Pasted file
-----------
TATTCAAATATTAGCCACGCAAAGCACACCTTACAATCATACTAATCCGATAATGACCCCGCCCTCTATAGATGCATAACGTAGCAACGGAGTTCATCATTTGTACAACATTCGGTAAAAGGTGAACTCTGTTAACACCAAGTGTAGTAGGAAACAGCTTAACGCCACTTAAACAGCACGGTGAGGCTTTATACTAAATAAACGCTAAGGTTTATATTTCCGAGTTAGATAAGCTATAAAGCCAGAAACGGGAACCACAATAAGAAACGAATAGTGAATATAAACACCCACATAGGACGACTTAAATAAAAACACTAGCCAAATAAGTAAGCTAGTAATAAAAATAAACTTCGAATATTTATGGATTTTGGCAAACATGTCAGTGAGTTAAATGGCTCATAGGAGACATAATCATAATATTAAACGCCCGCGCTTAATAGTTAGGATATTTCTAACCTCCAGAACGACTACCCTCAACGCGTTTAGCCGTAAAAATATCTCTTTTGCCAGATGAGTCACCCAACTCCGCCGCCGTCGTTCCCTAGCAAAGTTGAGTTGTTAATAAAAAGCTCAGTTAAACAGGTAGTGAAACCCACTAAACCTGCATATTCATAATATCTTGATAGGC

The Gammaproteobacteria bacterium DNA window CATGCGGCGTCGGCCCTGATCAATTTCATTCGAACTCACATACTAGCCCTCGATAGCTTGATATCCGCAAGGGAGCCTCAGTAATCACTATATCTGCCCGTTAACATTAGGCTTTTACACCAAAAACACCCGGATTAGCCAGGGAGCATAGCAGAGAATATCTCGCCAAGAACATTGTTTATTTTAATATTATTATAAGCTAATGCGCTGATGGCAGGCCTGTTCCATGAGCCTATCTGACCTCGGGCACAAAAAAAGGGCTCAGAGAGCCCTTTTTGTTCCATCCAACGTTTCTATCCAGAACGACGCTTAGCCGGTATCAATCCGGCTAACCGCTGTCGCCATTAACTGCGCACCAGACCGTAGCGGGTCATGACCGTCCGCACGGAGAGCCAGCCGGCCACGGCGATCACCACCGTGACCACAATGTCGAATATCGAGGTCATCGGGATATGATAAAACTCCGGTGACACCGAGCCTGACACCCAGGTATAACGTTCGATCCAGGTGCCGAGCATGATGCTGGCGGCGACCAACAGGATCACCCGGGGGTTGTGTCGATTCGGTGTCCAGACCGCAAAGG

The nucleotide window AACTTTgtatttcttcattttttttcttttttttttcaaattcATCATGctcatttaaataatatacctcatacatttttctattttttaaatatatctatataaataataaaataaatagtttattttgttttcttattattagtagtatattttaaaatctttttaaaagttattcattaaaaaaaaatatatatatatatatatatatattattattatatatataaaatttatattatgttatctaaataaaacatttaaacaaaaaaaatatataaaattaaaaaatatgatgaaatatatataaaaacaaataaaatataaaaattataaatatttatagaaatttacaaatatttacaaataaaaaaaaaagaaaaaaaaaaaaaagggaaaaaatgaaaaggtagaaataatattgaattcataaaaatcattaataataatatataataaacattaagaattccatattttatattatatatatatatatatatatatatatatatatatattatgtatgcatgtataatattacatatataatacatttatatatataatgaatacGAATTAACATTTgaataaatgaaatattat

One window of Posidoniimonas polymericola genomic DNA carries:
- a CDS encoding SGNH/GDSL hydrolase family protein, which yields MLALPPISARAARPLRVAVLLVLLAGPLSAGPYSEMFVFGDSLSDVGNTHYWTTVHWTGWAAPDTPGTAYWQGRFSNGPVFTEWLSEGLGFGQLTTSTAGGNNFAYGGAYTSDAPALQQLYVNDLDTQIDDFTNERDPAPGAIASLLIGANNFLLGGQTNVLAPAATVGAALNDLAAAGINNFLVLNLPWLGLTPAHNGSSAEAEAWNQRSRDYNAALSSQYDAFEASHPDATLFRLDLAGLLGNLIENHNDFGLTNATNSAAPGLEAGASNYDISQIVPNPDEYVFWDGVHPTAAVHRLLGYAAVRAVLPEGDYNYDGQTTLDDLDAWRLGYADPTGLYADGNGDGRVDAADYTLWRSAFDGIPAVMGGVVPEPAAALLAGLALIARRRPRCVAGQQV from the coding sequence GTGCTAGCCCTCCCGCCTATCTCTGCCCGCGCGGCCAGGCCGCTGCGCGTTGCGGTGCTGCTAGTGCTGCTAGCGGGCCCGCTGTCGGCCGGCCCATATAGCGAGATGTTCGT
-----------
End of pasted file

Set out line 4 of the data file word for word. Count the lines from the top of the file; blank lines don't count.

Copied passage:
One window of Posidoniimonas polymericola genomic DNA carries: